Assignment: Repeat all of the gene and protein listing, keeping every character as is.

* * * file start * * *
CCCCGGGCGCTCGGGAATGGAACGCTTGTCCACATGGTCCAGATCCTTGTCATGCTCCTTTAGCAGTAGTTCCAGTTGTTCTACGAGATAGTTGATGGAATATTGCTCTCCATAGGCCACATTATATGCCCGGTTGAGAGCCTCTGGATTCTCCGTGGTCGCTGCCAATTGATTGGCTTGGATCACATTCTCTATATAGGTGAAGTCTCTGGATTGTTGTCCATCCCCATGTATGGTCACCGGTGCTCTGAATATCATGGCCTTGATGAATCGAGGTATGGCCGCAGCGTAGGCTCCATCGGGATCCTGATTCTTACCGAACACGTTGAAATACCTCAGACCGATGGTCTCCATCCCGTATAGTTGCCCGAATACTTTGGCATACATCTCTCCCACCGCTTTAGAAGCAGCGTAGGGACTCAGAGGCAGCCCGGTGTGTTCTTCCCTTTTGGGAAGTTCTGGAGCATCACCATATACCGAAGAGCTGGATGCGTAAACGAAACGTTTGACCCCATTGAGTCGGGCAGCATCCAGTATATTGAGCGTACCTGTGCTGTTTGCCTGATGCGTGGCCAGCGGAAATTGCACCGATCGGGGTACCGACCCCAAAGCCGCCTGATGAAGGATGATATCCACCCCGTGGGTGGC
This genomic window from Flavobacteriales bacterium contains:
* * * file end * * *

CCCCGGGCGCTCGGGAATGGAACGCTTGTCCACATGGTCCAGATCCTTGTCATGCTCCTTTAGCAGTAGTTCCAGTTGTTCTACGAGATAGTTGATGGAATATTGCTCTCCATAGGCCACATTATATGCCCGGTTGAGAGCCTCTGGATTCTCCGTGGTCGCTGCCAATTGATTGGCTTGGATCACATTCTCTATATAGGTGAAGTCTCTGGATTGTTGTCCATCCCCATGTATGGTCACCGGTGCTCTGAATATCATGGCCTTGATGAATCGAGGTATGGCCGCAGCGTAGGCTCCATCGGGATCCTGATTCTTACCGAACACGTTGAAATACCTCAGACCGATGGTCTCCATCCCGTATAGTTGCCCGAATACTTTGGCATACATCTCTCCCACCGCTTTAGAAGCAGCGTAGGGACTCAGAGGCAGCCCGGTGTGTTCTTCCCTTTTGGGAAGTTCTGGAGCATCACCATATACCGAAGAGCTGGATGCGTAAACGAAACGTTTGACCCCATTGAGTCGGGCAGCATCCAGTATATTGAGCGTACCTGTGCTGTTTGCCTGATGCGTGGCCAGCGGAAATTGCACCGATCGGGGTACCGACCCCAAAGCCGCCTGATGAAGGATGATATCCACCCCGTGGGTGGC
This genomic window from Flavobacteriales bacterium contains: